Nevertheless, group companies are governed by the principle of separate legal personality, as held in Vodafone International Holding BV v. Union of India. Though there may be situations wherein the parent may exercise such pervasive control over its subsidiary as to permit the piercing of the corporate veil, GoCD is premised on maintaining corporate separateness. Instead of piercing the veil, GoCD examines the common intention of the parties to bind non-signatories to the arbitration agreement, and is similar to consent-based doctrines such as agency and assumption.

The GoCD cumulatively requires the existence of a corporate group, and the determination of the mutual intention of the parties to bind non-signatories to the arbitration agreement (distinct from the substantive contract) through a holistic application of the factors highlighted in Discovery Enterprises. Though, the referring court should leave it to the arbitral tribunal to decide whether a non-signatory is a party to the arbitration agreement on the merits of the case. However, the mere presence of a commercial relationship between a signatory and non-signatory such that it forms a ‘single economic entity’ cannot be used as a sole basis to invoke GoCD, and to this extent, the court overturned Canara Bank.

Ultimately, the court opined that where the GoCD is applicable, non-signatories would be considered “parties” to the arbitration agreement in line with the common intention of the signatories and non-signatories. It held that the approach adopted in Chloro –  that GoCD finds genesis in “any person claiming through or under” – was erroneous, as such persons assert rights merely in “an inferior or subordinate position”, as successors-in-interest, to the signatory party.


The court’s decision to recognise non-signatories as “parties” to the arbitration agreement based on implied consent is a welcome move. First, such an approach fixes many long-standing anomalies. The approach in Chloro was based on a fundamental misapplication of GoCD. Non-signatories impleaded in the arbitral proceedings through GoCD do not derive their rights from the signatories; rather, they are parties in their own right owing to the mutual intention of both signatories and non-signatories.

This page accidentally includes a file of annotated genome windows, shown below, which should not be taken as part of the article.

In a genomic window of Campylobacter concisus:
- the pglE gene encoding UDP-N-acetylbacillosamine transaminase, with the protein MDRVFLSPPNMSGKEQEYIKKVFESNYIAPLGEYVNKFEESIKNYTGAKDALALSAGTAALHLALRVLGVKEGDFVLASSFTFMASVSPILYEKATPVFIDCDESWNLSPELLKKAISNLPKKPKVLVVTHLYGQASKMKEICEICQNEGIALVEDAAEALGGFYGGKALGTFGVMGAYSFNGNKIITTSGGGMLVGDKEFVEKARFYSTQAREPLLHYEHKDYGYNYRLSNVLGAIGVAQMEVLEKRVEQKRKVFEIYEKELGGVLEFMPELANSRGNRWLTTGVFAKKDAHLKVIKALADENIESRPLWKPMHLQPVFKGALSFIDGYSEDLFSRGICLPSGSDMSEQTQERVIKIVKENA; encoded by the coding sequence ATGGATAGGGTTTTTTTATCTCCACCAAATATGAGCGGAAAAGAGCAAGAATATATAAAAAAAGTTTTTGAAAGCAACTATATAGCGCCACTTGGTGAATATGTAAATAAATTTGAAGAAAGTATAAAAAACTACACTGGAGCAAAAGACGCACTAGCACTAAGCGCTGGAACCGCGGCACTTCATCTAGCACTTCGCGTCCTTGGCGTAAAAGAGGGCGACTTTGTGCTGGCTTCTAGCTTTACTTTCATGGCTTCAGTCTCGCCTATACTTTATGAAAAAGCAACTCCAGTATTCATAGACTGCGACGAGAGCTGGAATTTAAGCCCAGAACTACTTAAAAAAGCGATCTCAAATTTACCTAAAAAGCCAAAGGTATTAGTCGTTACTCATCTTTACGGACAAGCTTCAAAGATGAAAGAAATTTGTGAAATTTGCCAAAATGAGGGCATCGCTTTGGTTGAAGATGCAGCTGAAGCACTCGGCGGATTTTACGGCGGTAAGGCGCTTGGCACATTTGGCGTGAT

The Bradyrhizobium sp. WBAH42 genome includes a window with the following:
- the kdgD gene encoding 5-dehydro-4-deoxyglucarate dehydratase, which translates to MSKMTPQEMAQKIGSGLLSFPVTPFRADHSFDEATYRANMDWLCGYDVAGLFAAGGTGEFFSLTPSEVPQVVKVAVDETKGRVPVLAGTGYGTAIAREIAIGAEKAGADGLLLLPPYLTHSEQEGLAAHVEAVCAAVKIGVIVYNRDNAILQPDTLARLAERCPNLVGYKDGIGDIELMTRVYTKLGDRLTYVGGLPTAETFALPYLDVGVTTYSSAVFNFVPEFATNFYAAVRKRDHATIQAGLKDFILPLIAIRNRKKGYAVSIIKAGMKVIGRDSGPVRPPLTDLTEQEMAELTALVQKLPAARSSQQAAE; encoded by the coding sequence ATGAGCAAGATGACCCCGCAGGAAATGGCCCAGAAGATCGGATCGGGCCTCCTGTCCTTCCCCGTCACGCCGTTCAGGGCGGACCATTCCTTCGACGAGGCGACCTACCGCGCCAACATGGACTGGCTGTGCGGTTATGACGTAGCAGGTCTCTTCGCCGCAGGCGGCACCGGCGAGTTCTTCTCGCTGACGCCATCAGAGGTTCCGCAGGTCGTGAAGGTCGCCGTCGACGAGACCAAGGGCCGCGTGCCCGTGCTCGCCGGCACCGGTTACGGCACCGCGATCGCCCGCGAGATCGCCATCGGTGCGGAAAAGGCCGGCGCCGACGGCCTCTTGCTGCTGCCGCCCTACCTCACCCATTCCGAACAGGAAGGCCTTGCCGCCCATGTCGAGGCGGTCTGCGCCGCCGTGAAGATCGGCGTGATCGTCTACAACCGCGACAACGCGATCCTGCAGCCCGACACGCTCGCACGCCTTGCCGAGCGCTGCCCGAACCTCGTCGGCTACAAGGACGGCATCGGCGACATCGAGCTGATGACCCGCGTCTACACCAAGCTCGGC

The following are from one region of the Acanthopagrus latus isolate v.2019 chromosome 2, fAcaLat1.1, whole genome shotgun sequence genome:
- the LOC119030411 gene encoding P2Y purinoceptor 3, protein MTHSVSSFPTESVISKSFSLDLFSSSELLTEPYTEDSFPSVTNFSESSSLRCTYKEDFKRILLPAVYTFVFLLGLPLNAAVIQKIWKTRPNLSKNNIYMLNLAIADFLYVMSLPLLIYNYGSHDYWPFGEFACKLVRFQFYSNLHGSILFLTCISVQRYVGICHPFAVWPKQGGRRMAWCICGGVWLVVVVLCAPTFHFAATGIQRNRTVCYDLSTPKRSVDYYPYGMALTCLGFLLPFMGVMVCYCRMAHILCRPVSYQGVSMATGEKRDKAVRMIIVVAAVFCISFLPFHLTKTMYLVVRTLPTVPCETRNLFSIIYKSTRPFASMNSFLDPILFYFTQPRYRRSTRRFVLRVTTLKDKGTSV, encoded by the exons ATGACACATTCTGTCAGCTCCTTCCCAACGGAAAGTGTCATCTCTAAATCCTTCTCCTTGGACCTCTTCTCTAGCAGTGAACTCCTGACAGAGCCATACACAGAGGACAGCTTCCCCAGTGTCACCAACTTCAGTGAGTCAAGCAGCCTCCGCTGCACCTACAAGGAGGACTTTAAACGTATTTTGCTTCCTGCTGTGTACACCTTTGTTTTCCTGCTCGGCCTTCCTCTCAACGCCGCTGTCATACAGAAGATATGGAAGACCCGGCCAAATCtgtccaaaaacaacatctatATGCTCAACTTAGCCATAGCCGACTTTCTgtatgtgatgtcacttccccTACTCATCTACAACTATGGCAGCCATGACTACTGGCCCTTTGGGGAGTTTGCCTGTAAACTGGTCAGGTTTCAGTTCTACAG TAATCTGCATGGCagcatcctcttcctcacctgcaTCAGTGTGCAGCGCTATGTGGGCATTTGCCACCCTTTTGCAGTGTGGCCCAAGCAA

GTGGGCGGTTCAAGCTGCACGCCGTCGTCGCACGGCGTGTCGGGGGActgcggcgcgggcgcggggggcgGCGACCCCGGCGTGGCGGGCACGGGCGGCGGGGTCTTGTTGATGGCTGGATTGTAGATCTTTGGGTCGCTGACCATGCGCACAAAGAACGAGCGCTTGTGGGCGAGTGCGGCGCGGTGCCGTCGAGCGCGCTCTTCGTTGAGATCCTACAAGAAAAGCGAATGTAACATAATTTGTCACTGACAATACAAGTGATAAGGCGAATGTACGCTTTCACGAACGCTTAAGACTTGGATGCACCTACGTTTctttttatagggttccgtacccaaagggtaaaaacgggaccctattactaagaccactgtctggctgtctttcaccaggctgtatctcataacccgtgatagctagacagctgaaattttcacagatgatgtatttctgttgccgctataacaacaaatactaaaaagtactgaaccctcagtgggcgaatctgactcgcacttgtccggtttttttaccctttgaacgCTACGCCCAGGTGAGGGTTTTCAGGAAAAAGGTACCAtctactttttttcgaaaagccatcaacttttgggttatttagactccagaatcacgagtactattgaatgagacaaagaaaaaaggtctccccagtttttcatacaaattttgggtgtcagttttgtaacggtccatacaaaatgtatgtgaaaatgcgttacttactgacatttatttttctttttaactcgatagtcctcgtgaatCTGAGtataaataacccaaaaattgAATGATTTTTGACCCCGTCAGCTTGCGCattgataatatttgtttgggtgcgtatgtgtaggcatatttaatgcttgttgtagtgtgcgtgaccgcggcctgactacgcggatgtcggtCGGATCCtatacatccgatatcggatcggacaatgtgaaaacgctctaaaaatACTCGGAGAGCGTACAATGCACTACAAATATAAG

Further, as noted in Cox-I, the application of GoCD in Chloro led to a non-signatory being bound by the arbitration agreement but unable to move the court for interim relief under Section 9. Cox-II fixes this by making non-signatories “parties” with the same rights as signatories to seek interim relief. Additionally, Cox-II does not preclude the addition of non-signatories through other consent-based doctrines, enabling the law to evolve parties.

Second, though laudable, certain aspects of Cox-II’s reasoning raise concerns. It must be emphasised that the court’s approach to upholding GoCD is practical but is rooted more in modern business sensibilities than strict legal reasoning. For example, the court’s reliance on the amended Article 7 of the Model Law was unjustified. After the 2006 amendment, Article 7 provided states with 2 options for adoption: the first is a comprehensive option allowing for the inclusion of non-signatories as parties through implied consent, whereas the second does not provide for non-signatory inclusion and merely states that arbitration agreements must be written. The court elected to rely on the former, even though Parliament has not amended Section 7 (which does not fully mirror the first option) or Section 2(1)(h) of the ACA despite the 2006 amendment to the Model Law, indicating the court’s deviation from legislative intent.

Finally, while the judgment obviates the issue of non-access to interim measures under Section 9, the issue persists for persons “claiming through or under” a party to the agreement. Such persons are successors-in-right to an original party arising as a result of inter alia subrogation, assignment, and succession. However, despite being legitimate successors-in-rights, while such persons are bound by the arbitration agreement and final awards, they are nevertheless deprived of the right to move the court to seek interim relief, for no apparent reason. However, due to the court’s limited interpretative powers, it is suggested that Parliament adopt the recommendations enumerated in the 246th report of the Law Commission of India and amend the definition of a ‘party’ under Section 2(1)(h) to include, within its ambit, persons “claiming through or under” parties to arbitration agreements.


In a positive development, the status of the GoCD in Indian arbitral jurisprudence has been finally settled by the Supreme Court. The judgment is a welcome step that rectifies prior missteps. However, to further strengthen the ethos of arbitration in India, it is important to address the concerns that remain even after the judgment. These include, most pertinently, the interests of successors-in-rights to parties, who are still left without access to interim relief from courts even after Cox-II. This just goes to show that judicial initiative is not sufficient and the legislature also has to step up and fill in the legal lacunae by adopting the recommendations of the Law Commission of India to broaden the definition of ‘party’ in Indian arbitral jurisprudence.